Reduction of Pseudomonas aeruginosa biofilm formation through the application of nanoscale vibration

Shaun N. Robertson, Peter G. Childs, Ayorinde Akinbobola, Fiona L. Henriquez, Gordon Ramage, Stuart Reid, William G. MacKay, Craig Williams

Research output: Contribution to journalArticlepeer-review

2 Citations (Scopus)
14 Downloads (Pure)


Bacterial biofilms pose a significant burden in both healthcare and industrial environments. With the limited effectiveness of current biofilm control strategies, novel or adjunctive methods in biofilm control are being actively pursued. Reported here, is the first evidence of the application of nanovibrational stimulation (“nanokicking”) to reduce the biofilm formation of Pseudomonas aeruginosa. Nanoscale vertical displacements (approximately 60 nm) were imposed on P. aeruginosa cultures, with a significant reduction in biomass formation observed at frequencies between 200 to 4000 Hz at 24 h. The optimal reduction of biofilm formation was observed at 1 kHz, with changes in the physical morphology of the biofilms. Scanning electron microscope imaging of control and biofilms formed under nanovibrational stimulation gave indication of a reduction in extracellular matrix (ECM). Quantification of the carbohydrate and protein components of the ECM was performed and showed a significant reduction at 24 h at 1 kHz frequency. To model the forces being exerted by nanovibrational stimulation, laser interferometry was performed to measure the amplitudes produced across the Petri dish surfaces. Estimated peak forces on each cell, associated with the nanovibrational stimulation technique, were calculated to be in the order of 10 pN during initial biofilm formation. This represents a potential method of controlling microbial biofilm formation in a number of important settings in industry and medical related processes.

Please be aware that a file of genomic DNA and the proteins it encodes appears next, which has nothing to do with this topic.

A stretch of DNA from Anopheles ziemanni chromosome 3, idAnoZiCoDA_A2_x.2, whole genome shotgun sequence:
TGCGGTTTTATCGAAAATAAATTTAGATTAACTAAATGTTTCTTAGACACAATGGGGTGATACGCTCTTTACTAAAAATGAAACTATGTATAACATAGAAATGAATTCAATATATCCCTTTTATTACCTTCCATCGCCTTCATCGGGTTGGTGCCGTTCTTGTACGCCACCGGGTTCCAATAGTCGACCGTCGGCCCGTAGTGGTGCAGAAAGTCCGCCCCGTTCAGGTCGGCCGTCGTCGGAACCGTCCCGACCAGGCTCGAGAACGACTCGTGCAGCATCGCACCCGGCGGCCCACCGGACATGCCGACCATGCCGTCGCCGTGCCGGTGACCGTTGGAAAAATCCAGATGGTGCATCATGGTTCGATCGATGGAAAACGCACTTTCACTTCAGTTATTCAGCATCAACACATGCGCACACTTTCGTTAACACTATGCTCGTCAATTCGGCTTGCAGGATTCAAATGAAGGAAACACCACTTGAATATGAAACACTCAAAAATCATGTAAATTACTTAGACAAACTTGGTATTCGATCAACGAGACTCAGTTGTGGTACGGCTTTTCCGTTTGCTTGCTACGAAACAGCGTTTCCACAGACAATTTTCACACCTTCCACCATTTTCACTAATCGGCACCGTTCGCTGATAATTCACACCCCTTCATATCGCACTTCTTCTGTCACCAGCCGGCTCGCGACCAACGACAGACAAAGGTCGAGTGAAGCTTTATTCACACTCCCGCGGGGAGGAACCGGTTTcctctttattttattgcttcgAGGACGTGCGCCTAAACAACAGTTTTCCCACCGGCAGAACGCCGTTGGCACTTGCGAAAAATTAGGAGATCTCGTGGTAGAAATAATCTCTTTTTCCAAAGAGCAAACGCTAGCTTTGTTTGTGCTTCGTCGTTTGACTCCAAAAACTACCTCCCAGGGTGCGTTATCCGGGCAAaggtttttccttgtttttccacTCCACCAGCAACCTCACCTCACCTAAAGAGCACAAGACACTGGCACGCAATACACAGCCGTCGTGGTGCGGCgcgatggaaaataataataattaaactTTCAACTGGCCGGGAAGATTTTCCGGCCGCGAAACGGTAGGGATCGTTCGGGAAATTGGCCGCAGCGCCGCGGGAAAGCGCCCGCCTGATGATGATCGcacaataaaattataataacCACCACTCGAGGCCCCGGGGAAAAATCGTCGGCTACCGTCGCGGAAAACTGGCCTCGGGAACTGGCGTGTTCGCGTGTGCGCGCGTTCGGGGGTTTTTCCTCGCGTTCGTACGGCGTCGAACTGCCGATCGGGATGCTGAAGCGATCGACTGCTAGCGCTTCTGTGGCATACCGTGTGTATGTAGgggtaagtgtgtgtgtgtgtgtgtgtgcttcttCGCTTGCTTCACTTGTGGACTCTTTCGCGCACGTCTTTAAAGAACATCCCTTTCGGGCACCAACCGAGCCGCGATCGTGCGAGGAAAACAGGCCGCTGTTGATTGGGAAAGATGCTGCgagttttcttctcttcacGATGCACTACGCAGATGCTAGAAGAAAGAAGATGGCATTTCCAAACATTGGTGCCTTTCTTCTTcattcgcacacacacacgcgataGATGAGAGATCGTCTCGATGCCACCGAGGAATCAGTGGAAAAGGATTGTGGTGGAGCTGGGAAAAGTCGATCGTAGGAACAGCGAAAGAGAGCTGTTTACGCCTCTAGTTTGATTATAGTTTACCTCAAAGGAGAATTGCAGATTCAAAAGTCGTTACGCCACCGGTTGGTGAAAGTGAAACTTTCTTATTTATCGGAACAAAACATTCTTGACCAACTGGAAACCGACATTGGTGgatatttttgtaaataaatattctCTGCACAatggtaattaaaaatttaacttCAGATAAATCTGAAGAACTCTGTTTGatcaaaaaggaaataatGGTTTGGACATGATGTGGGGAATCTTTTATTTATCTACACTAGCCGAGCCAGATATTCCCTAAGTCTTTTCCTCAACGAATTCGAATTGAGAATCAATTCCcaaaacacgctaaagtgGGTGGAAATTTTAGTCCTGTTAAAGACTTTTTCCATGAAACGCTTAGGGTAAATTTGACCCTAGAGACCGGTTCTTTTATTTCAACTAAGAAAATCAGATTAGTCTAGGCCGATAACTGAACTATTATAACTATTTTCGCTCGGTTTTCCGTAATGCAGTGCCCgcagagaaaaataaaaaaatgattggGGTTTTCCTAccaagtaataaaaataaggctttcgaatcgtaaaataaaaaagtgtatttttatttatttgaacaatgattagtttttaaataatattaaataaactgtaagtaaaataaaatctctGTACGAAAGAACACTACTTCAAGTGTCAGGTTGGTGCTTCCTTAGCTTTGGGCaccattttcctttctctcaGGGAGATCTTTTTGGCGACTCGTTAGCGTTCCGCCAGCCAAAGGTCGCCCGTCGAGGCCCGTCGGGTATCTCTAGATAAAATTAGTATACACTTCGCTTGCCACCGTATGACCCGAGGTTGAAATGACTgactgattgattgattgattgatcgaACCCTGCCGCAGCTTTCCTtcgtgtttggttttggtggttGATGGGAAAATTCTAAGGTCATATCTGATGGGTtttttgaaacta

Original languageEnglish
Pages (from-to)379-386
Number of pages8
JournalJournal of Bioscience and Bioengineering
Issue number3
Early online date15 Oct 2019
Publication statusPublished - 31 Mar 2020


  • Nanovibration
  • Biofilm formation
  • Pseudomonas aeruginosa
  • Extracellular matrix
  • Nanokicking
  • Mechanotransduction


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